Apple CEO Tim Cook visited his alma mater Auburn University on Thursday to speak about diversity, inclusion and other issues related to human rights, topics for which the high-profile tech executive consistently advocates.
The event, titled "A Conversation with Tim Cook: A Personal View of Inclusion and Diversity," was hosted by Auburn's Student Government Association and took place this morning at the Telfair B. Peet Theatre. While a comprehensive recap of the speech is not currently available, student newspaper The Plainsman published a few highlights from the talk.
Cook, a 1982 alumnus, said students should be prepared to encounter people from every walk of life as both colleagues and customers when they enter their respective fields. Few companies serve a single demographic, and many firms now reach customer bases far beyond their domestic borders.
"The world is intertwined today, much more than it was when I was coming out of school," Cook said. "Because of that, you really need to have a deep understanding of cultures around the world."
As for inclusion, Cook cited Apple's own corporate ethos.
"We believe you can only create a great product with a diverse team," Cook said. "And I'm talking about the large definition of diversity. One of the reasons Apple products work really great — I hope you think they work really great — is that the people working on them are not only engineers and computer scientists, but artists and musicians. It's this intersection of the liberal arts and humanities with technology that makes products that are magical."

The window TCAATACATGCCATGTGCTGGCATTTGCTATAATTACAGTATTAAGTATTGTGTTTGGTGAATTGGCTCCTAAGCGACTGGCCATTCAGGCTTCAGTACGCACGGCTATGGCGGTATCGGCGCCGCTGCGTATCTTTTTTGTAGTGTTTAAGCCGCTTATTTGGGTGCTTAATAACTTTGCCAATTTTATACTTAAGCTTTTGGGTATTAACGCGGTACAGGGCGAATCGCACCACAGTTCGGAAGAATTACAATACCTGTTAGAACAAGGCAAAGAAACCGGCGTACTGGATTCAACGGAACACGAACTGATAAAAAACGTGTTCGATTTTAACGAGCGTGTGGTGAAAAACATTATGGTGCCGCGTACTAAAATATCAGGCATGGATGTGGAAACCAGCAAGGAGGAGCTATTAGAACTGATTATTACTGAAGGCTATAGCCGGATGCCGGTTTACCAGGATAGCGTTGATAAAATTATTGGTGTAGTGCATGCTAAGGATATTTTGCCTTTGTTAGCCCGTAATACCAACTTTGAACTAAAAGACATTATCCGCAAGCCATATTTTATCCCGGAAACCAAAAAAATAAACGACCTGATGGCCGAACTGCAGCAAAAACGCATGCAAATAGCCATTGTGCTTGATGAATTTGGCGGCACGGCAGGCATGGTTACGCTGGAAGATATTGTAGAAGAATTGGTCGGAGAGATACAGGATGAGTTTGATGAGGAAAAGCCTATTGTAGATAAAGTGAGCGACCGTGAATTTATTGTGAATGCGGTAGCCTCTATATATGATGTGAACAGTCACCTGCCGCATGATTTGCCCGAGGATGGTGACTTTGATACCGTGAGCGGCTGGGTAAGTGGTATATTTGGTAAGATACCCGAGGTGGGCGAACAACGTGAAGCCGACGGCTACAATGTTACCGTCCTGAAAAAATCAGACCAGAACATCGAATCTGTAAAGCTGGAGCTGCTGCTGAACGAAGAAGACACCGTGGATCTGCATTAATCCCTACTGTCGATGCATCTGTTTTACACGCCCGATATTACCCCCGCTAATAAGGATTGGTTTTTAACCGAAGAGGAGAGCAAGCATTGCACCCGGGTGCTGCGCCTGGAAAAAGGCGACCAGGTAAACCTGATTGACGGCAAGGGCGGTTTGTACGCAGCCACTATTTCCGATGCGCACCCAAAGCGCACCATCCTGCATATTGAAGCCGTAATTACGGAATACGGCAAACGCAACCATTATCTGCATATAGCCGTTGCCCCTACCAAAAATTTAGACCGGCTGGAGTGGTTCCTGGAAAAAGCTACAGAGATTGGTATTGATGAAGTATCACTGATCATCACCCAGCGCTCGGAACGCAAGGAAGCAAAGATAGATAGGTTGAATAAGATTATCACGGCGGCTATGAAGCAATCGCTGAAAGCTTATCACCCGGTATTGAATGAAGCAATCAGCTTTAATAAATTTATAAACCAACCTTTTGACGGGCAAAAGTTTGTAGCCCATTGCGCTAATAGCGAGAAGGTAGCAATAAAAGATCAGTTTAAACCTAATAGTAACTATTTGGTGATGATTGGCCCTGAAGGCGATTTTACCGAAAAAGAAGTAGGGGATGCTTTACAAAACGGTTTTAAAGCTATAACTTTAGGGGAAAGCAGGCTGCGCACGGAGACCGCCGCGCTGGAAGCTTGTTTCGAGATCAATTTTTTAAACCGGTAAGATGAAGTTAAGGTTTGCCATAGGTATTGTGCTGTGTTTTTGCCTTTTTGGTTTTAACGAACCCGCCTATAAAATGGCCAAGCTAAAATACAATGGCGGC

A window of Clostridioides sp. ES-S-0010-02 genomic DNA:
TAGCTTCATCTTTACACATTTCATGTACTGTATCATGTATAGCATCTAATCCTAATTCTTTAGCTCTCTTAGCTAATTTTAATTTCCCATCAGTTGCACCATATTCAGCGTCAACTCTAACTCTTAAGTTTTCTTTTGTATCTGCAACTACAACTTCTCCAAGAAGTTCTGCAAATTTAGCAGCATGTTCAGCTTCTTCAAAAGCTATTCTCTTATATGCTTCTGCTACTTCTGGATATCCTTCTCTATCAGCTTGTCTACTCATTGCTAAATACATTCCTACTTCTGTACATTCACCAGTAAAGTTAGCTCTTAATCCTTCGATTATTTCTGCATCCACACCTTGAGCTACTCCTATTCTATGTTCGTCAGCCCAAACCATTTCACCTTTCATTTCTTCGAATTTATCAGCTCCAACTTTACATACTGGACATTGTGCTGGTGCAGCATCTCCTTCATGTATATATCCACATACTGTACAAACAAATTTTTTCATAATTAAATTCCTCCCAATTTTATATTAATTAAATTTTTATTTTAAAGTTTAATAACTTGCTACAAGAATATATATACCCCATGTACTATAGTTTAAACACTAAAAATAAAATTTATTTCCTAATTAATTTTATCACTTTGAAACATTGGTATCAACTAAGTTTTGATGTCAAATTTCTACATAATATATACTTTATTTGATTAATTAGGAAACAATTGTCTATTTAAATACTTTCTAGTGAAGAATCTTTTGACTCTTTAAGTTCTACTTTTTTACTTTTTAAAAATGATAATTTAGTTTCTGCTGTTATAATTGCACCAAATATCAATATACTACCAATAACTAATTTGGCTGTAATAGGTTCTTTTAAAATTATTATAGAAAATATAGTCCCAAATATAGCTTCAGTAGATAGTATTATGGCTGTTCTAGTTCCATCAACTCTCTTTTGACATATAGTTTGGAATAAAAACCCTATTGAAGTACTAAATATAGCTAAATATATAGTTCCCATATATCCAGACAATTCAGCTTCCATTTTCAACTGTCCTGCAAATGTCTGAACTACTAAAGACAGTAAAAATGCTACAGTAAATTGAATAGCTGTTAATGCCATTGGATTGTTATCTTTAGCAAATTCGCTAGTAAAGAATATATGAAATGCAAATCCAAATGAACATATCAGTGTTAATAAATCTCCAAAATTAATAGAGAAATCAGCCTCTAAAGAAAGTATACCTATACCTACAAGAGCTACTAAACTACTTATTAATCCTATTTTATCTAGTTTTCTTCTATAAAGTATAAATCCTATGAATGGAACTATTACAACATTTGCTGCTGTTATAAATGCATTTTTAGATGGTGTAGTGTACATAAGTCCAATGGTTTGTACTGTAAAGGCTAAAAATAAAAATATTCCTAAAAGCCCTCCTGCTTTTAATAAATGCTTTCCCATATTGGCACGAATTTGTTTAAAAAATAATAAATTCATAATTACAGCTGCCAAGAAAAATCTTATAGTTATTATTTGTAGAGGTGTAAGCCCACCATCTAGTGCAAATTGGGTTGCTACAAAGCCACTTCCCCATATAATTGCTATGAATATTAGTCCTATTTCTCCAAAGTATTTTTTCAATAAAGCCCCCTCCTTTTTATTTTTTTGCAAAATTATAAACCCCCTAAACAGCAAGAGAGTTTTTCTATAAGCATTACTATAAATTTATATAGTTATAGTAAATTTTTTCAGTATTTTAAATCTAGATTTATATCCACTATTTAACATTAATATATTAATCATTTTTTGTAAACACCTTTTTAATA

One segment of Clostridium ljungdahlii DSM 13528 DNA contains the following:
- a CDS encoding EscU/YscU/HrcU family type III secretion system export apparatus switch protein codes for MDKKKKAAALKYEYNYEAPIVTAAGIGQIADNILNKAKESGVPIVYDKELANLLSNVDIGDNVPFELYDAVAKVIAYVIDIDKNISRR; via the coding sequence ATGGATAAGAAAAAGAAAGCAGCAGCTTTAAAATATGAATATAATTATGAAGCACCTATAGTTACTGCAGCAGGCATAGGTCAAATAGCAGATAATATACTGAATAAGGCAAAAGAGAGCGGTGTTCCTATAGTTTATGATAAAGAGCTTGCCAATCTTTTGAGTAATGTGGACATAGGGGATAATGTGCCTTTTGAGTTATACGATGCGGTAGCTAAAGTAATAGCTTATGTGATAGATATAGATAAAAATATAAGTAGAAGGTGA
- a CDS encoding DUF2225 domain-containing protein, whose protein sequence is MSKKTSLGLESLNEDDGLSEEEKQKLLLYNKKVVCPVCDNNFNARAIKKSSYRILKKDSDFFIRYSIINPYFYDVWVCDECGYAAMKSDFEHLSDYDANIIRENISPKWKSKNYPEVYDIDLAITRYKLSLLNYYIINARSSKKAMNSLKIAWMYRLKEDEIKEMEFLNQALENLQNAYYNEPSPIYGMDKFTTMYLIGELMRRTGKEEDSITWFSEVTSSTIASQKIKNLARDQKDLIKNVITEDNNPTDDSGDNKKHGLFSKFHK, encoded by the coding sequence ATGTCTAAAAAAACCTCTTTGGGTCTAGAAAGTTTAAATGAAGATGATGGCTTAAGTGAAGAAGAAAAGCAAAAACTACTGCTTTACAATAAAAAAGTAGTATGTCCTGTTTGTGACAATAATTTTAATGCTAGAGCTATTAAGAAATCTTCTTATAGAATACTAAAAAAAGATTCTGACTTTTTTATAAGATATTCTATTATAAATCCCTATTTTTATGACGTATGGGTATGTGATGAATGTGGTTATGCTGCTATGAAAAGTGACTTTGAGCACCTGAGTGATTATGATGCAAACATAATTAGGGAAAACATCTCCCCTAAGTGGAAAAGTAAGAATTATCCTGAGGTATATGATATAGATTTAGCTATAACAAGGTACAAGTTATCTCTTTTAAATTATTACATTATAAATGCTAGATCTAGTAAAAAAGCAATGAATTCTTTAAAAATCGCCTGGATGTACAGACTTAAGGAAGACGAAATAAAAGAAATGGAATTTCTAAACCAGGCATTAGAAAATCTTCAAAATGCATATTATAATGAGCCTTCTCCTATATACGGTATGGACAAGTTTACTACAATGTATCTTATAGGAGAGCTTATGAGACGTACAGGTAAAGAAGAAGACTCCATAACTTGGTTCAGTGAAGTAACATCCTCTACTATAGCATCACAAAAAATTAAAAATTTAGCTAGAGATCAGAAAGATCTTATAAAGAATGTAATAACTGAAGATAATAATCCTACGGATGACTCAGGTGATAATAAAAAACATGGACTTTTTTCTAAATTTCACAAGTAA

With Cook in charge, Apple has become a leading Silicon Valley advocate for human rights issues. Along with internal efforts to diversify its ranks, Apple is an outspoken proponent of inclusion in the workplace and beyond.
Most recently, Apple in February spoke out against the Trump administration's withdrawal of federal protections covering the use of public school bathrooms by transgender students. The public statement followed Apple's signing of an amicus brief last July in support of U.S. Justice Department efforts to halt the enforcement of a North Carolina law that prohibits transgender people from entering bathrooms, locker rooms and other facilities inconsistent with the gender listed on their birth certificate.
Cook himself put his name to a joint letter asking then North Carolina Governor Pat McCrory and the state's General Assembly to repeal the bill.